Should humans keep other animals in cages, eradicate
them for human development, or move them from one habitat to another?
Human relationships with nature raise numerous complex issues. Often
people wonder why those who they perceive to be concerned with the
psychological and physical health of animals can't agree on solutions to
existing problems. They believe that advocates of animal welfare and
animal rights will favor the same solutions. Often this isn't so. A
consideration of some recent local issues the Estes Park Zoo,
reintroduction of lynx, eradication of prairie dogs, dog labs at CU's
medical school and the high death rate at Ocean Journey highlights the
differences between these views.
People who believe that it's permissible to cause
animals pain, but not unnecessary pain, argue that if we consider the
animals' welfare or well-being their quality of life that's all we need
to do. These people are called "welfarists" and they practice
"welfarism." Welfarists believe that while humans should not wantonly
exploit animals, as long as we make animals' lives comfortable,
physically and psychologically, we're respecting their welfare. If
animals experience comfort and some of life's pleasures, appear happy,
and are free from prolonged or intense pain, fear, hunger and other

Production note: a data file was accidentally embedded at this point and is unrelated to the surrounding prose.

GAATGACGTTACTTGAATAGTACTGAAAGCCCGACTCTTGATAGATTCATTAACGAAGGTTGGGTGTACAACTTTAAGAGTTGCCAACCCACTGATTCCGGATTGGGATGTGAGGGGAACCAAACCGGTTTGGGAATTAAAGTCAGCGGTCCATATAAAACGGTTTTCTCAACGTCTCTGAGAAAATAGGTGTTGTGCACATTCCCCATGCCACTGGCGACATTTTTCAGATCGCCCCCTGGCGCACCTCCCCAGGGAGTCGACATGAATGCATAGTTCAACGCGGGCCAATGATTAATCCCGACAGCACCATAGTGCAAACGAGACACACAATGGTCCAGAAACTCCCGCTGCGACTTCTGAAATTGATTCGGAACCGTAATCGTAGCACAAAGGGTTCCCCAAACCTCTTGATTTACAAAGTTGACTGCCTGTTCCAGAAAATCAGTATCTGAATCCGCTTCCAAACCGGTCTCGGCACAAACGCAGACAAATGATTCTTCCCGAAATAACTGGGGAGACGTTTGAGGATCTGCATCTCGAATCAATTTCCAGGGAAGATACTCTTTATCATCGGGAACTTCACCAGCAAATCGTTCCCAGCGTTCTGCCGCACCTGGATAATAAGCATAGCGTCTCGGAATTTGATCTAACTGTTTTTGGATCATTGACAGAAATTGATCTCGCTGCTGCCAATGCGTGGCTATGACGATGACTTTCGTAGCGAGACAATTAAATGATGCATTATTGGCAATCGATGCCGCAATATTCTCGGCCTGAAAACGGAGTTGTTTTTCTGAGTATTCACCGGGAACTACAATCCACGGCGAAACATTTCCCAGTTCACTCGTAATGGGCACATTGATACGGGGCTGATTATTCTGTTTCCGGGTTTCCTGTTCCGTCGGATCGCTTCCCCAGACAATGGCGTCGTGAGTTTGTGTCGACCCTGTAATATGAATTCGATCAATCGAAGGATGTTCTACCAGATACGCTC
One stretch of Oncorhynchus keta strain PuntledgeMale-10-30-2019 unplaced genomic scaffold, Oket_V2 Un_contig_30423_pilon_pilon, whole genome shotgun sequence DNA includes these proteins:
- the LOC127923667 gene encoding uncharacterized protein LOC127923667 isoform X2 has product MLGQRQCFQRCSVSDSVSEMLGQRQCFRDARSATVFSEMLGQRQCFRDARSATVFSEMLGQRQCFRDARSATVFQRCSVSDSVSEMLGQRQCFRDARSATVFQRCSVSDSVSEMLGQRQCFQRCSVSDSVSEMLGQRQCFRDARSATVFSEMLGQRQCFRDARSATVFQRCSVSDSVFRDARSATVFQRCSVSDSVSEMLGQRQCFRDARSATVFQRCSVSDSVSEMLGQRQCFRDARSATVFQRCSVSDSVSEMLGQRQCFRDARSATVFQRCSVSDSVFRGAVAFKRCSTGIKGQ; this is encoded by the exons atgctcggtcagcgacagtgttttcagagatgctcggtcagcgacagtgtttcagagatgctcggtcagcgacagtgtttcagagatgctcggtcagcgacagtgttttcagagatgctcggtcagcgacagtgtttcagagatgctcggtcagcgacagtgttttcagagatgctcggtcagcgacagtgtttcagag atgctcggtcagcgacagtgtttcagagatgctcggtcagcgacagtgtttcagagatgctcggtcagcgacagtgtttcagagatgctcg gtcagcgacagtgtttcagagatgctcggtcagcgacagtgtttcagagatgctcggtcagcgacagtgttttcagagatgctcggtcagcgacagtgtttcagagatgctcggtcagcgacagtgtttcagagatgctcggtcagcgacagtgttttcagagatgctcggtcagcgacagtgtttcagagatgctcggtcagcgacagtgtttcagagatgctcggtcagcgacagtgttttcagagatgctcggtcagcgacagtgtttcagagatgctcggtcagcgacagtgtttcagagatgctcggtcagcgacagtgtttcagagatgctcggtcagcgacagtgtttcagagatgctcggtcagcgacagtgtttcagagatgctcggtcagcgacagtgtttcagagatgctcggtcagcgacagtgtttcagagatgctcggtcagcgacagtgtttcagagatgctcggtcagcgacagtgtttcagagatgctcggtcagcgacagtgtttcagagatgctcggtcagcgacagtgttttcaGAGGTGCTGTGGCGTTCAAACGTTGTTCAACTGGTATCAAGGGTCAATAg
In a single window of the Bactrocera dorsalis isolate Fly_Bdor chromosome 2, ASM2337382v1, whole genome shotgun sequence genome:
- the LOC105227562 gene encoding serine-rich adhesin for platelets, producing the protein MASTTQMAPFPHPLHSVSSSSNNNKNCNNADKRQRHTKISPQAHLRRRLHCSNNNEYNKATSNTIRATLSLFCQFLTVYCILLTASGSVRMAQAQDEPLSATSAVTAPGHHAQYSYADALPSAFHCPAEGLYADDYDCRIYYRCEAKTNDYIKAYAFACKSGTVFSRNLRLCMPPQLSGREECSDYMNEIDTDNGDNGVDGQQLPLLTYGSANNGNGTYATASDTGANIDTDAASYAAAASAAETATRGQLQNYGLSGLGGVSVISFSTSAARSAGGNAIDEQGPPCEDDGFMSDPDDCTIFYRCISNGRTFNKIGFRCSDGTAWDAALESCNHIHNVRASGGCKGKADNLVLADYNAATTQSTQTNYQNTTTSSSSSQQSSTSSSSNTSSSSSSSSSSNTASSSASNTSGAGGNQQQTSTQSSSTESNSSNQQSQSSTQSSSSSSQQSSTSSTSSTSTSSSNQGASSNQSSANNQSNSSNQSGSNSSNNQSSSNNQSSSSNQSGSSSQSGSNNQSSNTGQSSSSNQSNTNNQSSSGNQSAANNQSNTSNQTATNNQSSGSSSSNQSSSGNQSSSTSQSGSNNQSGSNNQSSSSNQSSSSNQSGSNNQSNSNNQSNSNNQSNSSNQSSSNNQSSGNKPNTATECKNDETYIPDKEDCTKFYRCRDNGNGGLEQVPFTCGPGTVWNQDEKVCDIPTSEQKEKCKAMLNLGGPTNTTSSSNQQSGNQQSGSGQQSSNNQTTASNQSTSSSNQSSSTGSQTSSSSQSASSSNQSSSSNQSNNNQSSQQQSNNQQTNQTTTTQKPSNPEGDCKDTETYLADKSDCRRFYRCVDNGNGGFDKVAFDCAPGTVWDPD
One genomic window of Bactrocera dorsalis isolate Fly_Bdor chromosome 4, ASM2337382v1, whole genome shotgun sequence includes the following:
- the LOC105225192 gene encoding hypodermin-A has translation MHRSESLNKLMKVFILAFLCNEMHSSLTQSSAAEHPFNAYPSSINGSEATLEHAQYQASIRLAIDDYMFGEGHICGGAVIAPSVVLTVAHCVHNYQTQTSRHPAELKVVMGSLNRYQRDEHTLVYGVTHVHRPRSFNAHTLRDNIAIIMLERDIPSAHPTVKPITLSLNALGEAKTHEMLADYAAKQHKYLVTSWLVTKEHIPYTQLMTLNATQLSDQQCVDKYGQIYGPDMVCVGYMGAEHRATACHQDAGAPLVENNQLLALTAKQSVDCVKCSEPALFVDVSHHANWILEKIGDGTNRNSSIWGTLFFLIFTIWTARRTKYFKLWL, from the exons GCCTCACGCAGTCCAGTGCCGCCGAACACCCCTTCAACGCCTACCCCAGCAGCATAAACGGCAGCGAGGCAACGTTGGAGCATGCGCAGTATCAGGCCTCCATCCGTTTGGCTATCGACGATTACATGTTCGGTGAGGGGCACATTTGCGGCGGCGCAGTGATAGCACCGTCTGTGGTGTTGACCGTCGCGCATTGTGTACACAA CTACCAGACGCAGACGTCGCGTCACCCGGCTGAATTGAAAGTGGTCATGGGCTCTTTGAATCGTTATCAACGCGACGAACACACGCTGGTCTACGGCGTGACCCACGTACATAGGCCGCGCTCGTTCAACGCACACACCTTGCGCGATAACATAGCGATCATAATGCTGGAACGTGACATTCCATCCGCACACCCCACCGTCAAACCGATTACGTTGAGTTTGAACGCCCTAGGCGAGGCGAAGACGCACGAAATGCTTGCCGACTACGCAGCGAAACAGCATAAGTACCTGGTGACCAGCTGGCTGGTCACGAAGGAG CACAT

unpleasant states, they're doing fine. If individuals show normal growth
and reproduction, and are free from disease, injury, malnutrition and
other types of suffering, they're doing well and we're fulfilling our
obligations to them.
Welfarists also assume that it's alright to use animals
to meet human ends as long as certain safeguards are used. They believe
keeping animals in zoos and aquariums where there are high death rates
(about 20 percent at Denver's Ocean Journey, the "industry standard"),
using animals in experiments and slaughtering animals for human
consumption are permissible as long as these activities are conducted in
a humane way. But welfarists don't believe that animals' lives have
inherent value. Animals' lives are valuable merely because of their
utility or use-value to humans.
Basically, welfarists are utilitarians who believe that
dogs, cats, prairie dogs, or any other animals can be exploited as long
as the pain and suffering that the animals experience, the costs of
using the animals, to the animals are less than the benefits to humans
that are gained by using the animals. Animal pain and death are
justified because of the benefits that humans derive. The ends (human
benefits) justify the means (the use of animals) even if they suffer,
because their use is considered to be necessary for human gains. Those
who argue that moving animals around for human benefits and using dogs
to teach medical students often employ the utilitarian argument, as do
those who feel comfortable eating formerly "free-ranging chickens" but
not chickens who've been brutally debeaked and imprisoned in inhumane
Now what about those who advocate animal rights?